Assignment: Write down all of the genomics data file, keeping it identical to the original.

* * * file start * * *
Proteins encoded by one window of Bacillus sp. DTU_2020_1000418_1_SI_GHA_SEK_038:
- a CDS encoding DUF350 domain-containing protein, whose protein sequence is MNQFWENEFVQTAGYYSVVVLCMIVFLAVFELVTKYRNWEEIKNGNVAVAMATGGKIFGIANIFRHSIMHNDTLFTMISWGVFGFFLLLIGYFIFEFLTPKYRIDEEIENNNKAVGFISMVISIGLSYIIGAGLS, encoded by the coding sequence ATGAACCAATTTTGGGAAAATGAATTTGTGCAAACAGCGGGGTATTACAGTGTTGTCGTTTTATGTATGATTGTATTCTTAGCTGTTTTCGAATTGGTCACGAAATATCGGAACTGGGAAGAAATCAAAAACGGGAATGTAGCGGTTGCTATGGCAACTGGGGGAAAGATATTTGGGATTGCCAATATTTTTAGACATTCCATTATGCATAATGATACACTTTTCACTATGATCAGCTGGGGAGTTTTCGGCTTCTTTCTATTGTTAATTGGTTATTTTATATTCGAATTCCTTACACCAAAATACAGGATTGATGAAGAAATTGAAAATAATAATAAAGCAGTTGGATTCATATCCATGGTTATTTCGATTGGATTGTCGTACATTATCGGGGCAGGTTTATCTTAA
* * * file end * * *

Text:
Proteins encoded by one window of Bacillus sp. DTU_2020_1000418_1_SI_GHA_SEK_038:
- a CDS encoding DUF350 domain-containing protein, whose protein sequence is MNQFWENEFVQTAGYYSVVVLCMIVFLAVFELVTKYRNWEEIKNGNVAVAMATGGKIFGIANIFRHSIMHNDTLFTMISWGVFGFFLLLIGYFIFEFLTPKYRIDEEIENNNKAVGFISMVISIGLSYIIGAGLS, encoded by the coding sequence ATGAACCAATTTTGGGAAAATGAATTTGTGCAAACAGCGGGGTATTACAGTGTTGTCGTTTTATGTATGATTGTATTCTTAGCTGTTTTCGAATTGGTCACGAAATATCGGAACTGGGAAGAAATCAAAAACGGGAATGTAGCGGTTGCTATGGCAACTGGGGGAAAGATATTTGGGATTGCCAATATTTTTAGACATTCCATTATGCATAATGATACACTTTTCACTATGATCAGCTGGGGAGTTTTCGGCTTCTTTCTATTGTTAATTGGTTATTTTATATTCGAATTCCTTACACCAAAATACAGGATTGATGAAGAAATTGAAAATAATAATAAAGCAGTTGGATTCATATCCATGGTTATTTCGATTGGATTGTCGTACATTATCGGGGCAGGTTTATCTTAA